Monday, April 28, 2008

Bitter Water

I just can't seem to get that passage from Exodus 15 out of my mind. Perhaps God still has a lesson for me and I haven't learned it yet.

Then Moses cried out to the Lord, and the Lord showed him a piece of wood. He threw it into the water, and the water became sweet. There the Lord made a decree and a law for them, and there he tested them. He said, “If you listen carefully to the voice of the Lord your God and do what is right in his eyes, if you pay attention to his commands and keep all his decrees, I will not bring on you any of the diseases I brought on the Egyptians, for I am the Lord, who heals you.”
Exodus 15:25-26 NIV

Now, I am not all that smart. And I had to dig a little into the commentaries to gain some insight as to why this passage was speaking to my heart. And here is what I found. The evidence and speculative conclusions may point to a tree with some chemical properties that enabled the wood or its sap to render the bitter water sweet.

Maybe it did, or maybe it didn't. Maybe, as one lady in my Bible Study says, “It was God's will.” Maybe it was just another plain old garden variety miracle like the one at the Red Sea a few chapters earlier. The point is that the water became sweet to drink.

Now, here is the part that I failed to fully grasp earlier. The newly sweetened water had a medicinal effect as well as a refreshing effect. In fact, it had a “cleansing” effect. One of the commentaries noted that there is research to indicate that the water acted as a laxative and purged the Children of Israel of some internal gastrointestinal parasites that caused weakness and was marked by dysentery.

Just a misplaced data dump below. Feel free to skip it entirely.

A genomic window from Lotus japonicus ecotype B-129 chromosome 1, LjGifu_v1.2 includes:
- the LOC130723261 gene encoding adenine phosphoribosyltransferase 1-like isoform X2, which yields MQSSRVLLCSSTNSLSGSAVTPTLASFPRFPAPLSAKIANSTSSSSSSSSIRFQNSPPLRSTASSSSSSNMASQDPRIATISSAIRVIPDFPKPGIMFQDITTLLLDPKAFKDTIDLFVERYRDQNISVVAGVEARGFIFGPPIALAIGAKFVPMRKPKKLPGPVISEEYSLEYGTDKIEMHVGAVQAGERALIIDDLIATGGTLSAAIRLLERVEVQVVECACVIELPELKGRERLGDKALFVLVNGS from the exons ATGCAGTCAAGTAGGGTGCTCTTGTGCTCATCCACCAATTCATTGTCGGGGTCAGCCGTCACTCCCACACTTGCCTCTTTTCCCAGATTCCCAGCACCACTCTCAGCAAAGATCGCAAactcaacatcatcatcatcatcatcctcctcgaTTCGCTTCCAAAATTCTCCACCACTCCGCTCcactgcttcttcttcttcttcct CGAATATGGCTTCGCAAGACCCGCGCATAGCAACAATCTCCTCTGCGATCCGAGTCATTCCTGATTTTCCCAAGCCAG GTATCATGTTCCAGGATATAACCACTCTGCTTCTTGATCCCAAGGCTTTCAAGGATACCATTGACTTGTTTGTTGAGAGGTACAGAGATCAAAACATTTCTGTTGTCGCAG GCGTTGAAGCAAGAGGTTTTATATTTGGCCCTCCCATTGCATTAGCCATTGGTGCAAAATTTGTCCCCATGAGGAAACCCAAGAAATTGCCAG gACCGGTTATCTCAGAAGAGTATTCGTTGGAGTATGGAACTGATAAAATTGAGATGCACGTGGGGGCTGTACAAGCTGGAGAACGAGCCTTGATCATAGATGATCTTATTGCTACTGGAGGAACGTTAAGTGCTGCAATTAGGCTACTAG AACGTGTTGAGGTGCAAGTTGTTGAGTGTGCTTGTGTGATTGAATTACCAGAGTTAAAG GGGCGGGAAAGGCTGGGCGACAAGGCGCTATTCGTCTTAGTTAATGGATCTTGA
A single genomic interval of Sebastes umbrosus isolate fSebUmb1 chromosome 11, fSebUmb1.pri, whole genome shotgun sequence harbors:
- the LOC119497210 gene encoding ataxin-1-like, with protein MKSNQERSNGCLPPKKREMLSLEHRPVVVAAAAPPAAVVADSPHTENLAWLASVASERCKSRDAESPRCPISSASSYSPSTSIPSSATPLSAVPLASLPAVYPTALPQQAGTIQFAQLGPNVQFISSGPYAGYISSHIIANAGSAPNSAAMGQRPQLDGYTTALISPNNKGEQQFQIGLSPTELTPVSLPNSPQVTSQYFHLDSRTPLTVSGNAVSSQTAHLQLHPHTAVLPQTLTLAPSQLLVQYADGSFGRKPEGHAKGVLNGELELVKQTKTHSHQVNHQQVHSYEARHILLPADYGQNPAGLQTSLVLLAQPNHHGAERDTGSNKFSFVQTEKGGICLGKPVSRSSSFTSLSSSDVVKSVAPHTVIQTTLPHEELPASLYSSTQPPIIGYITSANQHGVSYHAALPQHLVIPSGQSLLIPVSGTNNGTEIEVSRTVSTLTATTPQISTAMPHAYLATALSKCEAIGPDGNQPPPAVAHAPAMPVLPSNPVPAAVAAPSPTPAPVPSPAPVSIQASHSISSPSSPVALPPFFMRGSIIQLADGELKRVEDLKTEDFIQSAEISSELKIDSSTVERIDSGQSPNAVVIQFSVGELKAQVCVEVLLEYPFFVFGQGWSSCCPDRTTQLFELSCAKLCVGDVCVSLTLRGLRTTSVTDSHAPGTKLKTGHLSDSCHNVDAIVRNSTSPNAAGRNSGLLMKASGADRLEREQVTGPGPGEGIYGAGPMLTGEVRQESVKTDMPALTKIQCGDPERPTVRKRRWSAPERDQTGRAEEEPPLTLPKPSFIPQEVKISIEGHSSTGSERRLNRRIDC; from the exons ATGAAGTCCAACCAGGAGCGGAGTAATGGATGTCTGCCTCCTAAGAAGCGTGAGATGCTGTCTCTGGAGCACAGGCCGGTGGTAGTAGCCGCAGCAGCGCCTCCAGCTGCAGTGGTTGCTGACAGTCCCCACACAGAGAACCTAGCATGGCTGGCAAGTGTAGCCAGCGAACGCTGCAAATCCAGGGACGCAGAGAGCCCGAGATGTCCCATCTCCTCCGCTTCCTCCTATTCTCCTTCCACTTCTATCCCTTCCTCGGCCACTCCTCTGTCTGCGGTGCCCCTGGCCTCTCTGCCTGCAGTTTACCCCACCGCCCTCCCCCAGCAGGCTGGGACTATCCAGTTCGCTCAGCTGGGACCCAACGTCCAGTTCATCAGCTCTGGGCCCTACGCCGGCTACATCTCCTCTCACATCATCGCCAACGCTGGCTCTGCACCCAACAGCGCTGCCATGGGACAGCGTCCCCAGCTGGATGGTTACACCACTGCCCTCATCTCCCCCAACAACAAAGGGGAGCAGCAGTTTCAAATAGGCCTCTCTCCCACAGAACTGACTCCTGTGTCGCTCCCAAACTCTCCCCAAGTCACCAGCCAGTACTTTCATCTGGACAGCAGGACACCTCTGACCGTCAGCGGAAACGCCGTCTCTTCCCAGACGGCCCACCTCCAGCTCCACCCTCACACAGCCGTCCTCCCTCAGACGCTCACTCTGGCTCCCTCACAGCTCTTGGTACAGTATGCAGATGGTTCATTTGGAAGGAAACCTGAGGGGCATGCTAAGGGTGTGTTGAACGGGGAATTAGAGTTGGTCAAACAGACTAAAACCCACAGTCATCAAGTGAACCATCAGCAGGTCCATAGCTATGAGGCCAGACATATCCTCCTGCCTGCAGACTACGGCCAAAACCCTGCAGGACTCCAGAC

So, here is the point.

Are you ready for this?

Not only did God want to get His children out of Egypt. He wanted to get Egypt (or at least its ill effects) out of his children!

OK, that's may be a little gross and out of place on a blog about holiness. But maybe not once you let the thought sink in. At Marah, God provided just the right medicine to prepare His children both physically and spiritually for the long hot march to Sinai.

So what does that mean to me?

I think it means that when I have tasted the bitter waters of sin, shame and suffering I can have them sweetened by the wood of Calvary's cross. And that wood can bring refreshing, cleansing and healing to a sin sick soul. It can cleanse the outside. And it can cleanse the inside from the stain of sin. So that, just like the Children of Israel were cleansed of the internal parasites, God can cleanse me from the sinful nature that causes me fall into sin.

And that dear friend, is holiness.


  1. Jesus is the Living Water. During the process of Santification, Believers continue to thirst for Him.
    God may have instructed Moses to throw wood into the water to make it sweet. Jesus hung on wood and took the bitter bite of sin and death from us.
    Fill me up!

  2. Nice tie in to the cross. I think that is altogether appropriate.

    And the idea of "Fill me up!" is appropriate as we consider the fact that the Holy Spirit indwells us. But that's a whole 'nother thread...